I’m designing a data entry form that uses the dynamic table as described in Professional Excel Development. It basically uses conditional formatting to “open” a data entry line when the one above is has something in it.
I want to put a command button on every line so the user can optionally do a special calculation. It will only be used on less than half of the data entry lines, but it has to appear on all of them. Since more than half of the lines will be hidden initially by conditional formatting, I need a way to hide the buttons for those lines. One of the reasons I don’t like using all those buttons is I don’t want to write the code to manage them and writing code to hide them would only add to the problem.
One solution I came up with was to simulate a command button. I sized the column appropriately and formatted the cell to look like a button. I created a custom color to closely match a button from the Forms toolbar and set that as the pattern. I then used another technique from PED by applying white and black borders to give the raised effect. The top one is the fake button, but I’m sure you could tell.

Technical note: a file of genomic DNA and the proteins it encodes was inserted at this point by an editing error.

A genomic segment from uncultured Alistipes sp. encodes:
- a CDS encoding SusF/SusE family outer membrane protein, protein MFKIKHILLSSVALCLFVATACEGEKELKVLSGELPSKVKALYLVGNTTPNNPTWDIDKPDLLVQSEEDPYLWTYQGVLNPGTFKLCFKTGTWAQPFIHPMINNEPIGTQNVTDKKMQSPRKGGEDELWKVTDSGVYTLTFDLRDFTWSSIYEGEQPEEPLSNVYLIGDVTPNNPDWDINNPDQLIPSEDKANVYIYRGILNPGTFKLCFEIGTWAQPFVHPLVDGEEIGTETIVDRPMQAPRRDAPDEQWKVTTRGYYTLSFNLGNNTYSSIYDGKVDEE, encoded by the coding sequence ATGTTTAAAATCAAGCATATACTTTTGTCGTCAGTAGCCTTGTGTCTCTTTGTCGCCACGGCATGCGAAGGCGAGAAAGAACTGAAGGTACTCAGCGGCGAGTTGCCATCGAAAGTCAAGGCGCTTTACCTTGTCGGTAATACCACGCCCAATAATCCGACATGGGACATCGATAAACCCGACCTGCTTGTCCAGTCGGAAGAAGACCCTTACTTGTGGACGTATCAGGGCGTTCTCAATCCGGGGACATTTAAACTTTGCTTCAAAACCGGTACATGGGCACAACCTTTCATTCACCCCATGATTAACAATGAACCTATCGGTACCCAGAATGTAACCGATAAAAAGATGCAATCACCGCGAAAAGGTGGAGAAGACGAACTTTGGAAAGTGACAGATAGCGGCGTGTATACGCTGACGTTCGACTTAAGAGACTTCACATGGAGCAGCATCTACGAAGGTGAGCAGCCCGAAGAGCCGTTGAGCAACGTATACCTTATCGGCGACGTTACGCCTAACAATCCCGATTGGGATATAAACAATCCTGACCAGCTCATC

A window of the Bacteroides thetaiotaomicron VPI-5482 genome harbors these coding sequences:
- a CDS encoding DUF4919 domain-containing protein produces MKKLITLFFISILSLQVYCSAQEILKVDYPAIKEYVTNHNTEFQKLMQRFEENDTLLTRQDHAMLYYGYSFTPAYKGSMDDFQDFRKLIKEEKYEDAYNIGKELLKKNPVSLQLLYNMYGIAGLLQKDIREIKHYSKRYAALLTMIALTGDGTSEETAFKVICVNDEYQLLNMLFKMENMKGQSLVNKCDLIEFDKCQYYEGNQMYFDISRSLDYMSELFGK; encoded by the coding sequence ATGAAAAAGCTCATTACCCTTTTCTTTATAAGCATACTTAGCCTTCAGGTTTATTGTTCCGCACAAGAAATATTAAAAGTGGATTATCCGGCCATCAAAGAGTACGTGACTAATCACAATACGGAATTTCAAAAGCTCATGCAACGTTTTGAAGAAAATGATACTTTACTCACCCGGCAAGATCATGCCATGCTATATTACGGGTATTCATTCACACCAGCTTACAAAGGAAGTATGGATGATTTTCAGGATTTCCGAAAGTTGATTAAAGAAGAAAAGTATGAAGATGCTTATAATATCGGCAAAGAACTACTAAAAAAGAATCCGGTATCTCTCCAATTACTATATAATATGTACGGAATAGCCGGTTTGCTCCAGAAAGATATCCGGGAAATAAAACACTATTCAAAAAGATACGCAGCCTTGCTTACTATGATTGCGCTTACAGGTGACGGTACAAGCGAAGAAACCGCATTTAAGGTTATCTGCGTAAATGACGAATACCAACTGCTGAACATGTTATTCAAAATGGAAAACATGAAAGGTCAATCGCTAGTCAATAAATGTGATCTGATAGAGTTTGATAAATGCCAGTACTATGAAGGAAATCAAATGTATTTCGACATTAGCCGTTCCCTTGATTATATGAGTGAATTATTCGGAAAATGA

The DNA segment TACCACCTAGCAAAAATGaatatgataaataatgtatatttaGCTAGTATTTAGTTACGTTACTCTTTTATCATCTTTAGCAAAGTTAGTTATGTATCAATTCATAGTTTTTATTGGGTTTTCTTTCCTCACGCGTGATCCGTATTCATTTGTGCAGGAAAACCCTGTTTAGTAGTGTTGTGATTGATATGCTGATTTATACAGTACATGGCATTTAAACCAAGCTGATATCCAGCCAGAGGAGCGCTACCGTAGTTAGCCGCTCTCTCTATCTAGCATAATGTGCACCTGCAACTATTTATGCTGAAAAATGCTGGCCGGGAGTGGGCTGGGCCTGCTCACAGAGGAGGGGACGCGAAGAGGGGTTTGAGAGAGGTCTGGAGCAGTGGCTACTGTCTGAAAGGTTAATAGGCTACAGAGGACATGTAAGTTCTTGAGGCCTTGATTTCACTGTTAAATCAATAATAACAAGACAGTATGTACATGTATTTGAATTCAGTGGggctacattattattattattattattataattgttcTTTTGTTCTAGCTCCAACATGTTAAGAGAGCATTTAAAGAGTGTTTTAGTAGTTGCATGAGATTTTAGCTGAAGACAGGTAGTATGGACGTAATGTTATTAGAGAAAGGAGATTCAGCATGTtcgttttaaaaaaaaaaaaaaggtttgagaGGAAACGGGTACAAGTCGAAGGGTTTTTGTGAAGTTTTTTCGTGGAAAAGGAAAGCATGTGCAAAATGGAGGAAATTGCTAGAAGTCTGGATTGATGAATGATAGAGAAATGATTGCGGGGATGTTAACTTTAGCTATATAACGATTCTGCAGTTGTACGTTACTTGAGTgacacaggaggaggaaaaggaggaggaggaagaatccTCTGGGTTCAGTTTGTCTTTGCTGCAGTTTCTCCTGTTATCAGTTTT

The last step in completing the simulation was changing the cursor and maintaining the proper cell selection. Since my fake button was really just a cell, that cell would be active when I clicked the “button”. Not good. I made a rectangle that fit the cell exactly and placed it over the cell. Then I set the properties of the rectangle to No Line, Transparency=100%, and Move and Size with Cells. I can then assign a macro to that rectangle and simulation is complete.
The benefit of this is that when conditional formatting is applied to that fake-button cell, it disappears. The rectangle is still there and is still clickable, but I hope the rest of the UI design discourages the mouse from wandering down there. Wishful thinking, I’m sure.
In the end, I’m going to have 60 shapes on my sheet all pointing to the same macro. I’m not too keen on having so many shapes. It’s not that I suspect something will go wrong, it’s that I don’t suspect it. That’s a sure fire way to guarantee something goes wrong.
The other options I considered are using a menu item instead of a command button on the sheet. That’s sure easier to manage, but I like the contextualness of the commandbutton, so there’s a trade-off there. Also, I could use one real command button and move it based on the data entry cell the user is in. Other than having the worksheet’s selectionchange event fire continuously, that’s not too bad of an idea. Since most of the rows will be “unavailable”, the user won’t be selecting those cells so the button won’t be moving to unintended rows.
I’m not particularly happy with any of those solutions. If any of you have dealt with the same issue, I’d love to hear about how you solved it.